# Raman spectroscopic evidence for anharmonic phonon lifetimes and blueshifts in 1D structures

TABLE OF CONTENTS

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TITLE PAGE................................................................................................................... i

ABSTRACT...................................................................................................................... iii

DEDICATION................................................................................................................ iv

ACKNOWLEDGEMENTS......................................................................................... v

LIST OF TABLES........................................................................................................... viii

LIST OF FIGURES........................................................................................................ ix

CHAPTER

1. ANHARMONICITY IN MATERIALS................................................... 1

Introduction............................................................................................ 1 Experimental observations of anharmonicity.................................... 5

2. RAMAN SPECTROSCOPY...................................................................... 13

Introduction............................................................................................ 13 Quantum Theory of Raman Scattering............................................... 19 Selection Rules................................................................................. 25 Raman Instrumentation......................................................................... 26 Renishaw 1000 Raman Microscope.............................................. 27 Triax 550 Raman Spectrometer..................................................... 29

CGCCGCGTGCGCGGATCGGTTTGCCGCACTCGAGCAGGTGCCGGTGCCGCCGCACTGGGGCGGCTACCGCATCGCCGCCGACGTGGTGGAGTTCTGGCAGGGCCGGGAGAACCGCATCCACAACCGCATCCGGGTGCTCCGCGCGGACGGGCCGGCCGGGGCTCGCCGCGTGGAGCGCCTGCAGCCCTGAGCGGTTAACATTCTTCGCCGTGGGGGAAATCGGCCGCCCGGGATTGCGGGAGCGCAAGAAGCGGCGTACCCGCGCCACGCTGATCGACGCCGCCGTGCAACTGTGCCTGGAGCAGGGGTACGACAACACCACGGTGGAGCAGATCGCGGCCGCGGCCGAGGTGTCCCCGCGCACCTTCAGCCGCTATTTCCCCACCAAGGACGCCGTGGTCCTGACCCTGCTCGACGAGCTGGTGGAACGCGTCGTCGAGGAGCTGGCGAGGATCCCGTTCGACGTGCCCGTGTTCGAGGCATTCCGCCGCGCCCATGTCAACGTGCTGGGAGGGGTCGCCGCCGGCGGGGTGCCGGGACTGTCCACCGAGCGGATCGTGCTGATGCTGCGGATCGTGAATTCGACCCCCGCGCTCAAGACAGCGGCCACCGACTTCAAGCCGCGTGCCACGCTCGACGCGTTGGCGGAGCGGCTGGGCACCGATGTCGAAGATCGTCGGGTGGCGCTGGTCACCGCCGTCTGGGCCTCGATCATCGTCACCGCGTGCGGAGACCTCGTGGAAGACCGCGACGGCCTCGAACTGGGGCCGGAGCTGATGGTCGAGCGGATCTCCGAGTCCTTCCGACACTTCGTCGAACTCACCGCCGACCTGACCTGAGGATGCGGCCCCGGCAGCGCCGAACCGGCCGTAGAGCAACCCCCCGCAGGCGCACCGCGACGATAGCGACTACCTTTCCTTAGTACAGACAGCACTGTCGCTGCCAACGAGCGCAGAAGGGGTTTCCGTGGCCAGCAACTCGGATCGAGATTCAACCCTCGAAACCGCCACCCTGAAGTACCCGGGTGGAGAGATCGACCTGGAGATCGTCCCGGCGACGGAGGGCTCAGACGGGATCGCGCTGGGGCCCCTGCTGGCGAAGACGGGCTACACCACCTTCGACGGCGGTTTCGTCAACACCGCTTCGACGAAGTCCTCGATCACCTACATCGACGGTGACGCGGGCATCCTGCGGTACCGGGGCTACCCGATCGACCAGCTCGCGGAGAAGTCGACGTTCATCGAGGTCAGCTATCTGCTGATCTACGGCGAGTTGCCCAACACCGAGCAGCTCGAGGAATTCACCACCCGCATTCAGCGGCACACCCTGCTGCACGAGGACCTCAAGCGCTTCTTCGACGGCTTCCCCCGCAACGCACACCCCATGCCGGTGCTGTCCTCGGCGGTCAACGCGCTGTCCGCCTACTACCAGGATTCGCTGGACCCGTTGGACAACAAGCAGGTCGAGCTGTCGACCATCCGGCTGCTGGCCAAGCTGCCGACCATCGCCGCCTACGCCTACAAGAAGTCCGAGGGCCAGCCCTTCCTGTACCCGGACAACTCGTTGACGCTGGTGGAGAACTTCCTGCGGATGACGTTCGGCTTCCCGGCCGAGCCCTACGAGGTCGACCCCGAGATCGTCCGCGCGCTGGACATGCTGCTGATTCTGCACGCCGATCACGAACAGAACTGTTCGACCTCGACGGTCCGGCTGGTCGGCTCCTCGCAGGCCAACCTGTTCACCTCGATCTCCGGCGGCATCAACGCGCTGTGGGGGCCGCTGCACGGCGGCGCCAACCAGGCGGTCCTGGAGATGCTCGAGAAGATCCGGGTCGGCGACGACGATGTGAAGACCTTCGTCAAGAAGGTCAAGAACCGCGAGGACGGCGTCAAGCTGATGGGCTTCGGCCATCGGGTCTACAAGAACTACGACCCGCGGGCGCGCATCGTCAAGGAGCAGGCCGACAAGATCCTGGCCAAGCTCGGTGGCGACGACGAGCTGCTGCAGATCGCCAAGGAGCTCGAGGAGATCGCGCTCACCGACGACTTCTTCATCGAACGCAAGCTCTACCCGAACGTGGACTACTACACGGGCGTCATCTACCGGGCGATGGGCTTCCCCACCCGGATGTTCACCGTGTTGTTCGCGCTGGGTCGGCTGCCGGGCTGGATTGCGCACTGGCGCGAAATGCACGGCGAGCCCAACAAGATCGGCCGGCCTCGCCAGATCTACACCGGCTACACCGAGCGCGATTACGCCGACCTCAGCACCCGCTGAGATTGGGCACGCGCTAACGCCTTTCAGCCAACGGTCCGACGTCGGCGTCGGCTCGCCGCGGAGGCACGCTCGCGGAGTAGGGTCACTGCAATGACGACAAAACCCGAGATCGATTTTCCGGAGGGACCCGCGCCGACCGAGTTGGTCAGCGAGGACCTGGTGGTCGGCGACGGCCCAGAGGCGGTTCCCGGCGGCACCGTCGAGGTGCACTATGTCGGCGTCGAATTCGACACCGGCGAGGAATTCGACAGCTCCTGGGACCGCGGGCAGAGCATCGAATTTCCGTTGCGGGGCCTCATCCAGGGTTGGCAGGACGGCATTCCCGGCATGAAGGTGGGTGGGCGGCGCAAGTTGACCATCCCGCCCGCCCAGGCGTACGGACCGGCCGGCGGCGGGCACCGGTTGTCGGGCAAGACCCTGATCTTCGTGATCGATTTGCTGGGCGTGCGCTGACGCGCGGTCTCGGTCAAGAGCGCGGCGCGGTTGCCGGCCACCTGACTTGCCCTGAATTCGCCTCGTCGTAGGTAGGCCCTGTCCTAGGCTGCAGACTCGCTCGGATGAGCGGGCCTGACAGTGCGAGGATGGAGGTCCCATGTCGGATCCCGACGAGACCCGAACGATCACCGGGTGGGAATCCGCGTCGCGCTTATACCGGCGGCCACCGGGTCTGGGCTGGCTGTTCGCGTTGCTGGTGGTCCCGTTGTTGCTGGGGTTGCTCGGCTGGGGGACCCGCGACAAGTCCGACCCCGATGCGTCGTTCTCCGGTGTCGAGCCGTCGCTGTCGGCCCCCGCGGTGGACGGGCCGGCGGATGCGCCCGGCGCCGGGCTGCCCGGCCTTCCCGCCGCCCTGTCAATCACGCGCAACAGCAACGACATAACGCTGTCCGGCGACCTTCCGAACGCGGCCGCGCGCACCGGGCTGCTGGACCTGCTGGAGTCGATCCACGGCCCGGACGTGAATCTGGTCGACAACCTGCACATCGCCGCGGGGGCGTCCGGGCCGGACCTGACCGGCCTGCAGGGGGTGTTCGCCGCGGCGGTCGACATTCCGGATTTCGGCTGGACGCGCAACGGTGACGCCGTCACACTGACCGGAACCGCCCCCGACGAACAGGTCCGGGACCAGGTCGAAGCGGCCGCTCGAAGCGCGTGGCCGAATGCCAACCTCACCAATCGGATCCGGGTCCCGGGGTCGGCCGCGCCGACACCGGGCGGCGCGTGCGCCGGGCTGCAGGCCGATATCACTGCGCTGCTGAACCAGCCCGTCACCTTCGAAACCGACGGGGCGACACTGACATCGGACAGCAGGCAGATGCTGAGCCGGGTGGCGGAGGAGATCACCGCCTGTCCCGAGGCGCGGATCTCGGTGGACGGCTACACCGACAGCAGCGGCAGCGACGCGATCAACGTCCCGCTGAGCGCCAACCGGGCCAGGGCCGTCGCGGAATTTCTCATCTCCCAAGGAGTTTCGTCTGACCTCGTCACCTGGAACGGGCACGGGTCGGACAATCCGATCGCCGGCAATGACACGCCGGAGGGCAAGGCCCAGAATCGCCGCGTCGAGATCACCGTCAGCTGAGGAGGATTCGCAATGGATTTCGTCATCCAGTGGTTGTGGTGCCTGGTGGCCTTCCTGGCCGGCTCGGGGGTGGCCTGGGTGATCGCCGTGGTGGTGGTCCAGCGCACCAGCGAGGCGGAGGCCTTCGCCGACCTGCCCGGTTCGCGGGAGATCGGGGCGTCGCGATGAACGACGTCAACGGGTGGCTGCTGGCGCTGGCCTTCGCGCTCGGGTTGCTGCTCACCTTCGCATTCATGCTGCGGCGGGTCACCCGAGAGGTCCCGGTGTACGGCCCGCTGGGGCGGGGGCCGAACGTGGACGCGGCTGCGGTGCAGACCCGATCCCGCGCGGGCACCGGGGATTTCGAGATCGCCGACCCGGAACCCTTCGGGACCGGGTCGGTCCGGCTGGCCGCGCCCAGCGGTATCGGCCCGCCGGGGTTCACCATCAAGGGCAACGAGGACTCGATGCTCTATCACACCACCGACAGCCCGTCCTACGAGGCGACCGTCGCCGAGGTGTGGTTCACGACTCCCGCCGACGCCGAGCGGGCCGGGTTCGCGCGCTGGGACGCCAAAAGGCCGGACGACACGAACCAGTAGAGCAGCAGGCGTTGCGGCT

3. BLUESHIFTED RAMAN SCATTERING IN GALLIUM OXIDE NANOWIRES........................................... 32

Introduction............................................................................................ 32 Nanowire Synthesis................................................................................ 34 Growth Mechanism......................................................................... 35 Electron Microscopy of β-Ga 2 O 3 nanowires...................................... 37 Raman Modes of β-Ga 2 O 3 .................................................................... 39 FTIR Spectroscopy................................................................................ 49 Raman Peak Shifts due to Quantum Confinement........................... 51

x Table of Contents (Continued)

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LDA Model of the Peak Frequencies of β-Ga 2 O 3 ............................ 58

4. ANHARMONIC PHONON LIFETIMES IN CARBON NANOTUBES............................................................. 68

Introduction............................................................................................ 68 Raman Scattering in Carbon Nanotubes............................................ 71 Phonon Decay and Lifetime.......................................................... 75 Nanotube Synthesis................................................................................ 82 Electron Microscopy of Suspended SWNTs..................................... 84 Raman Spectroscopy of Suspended SWNTs..................................... 85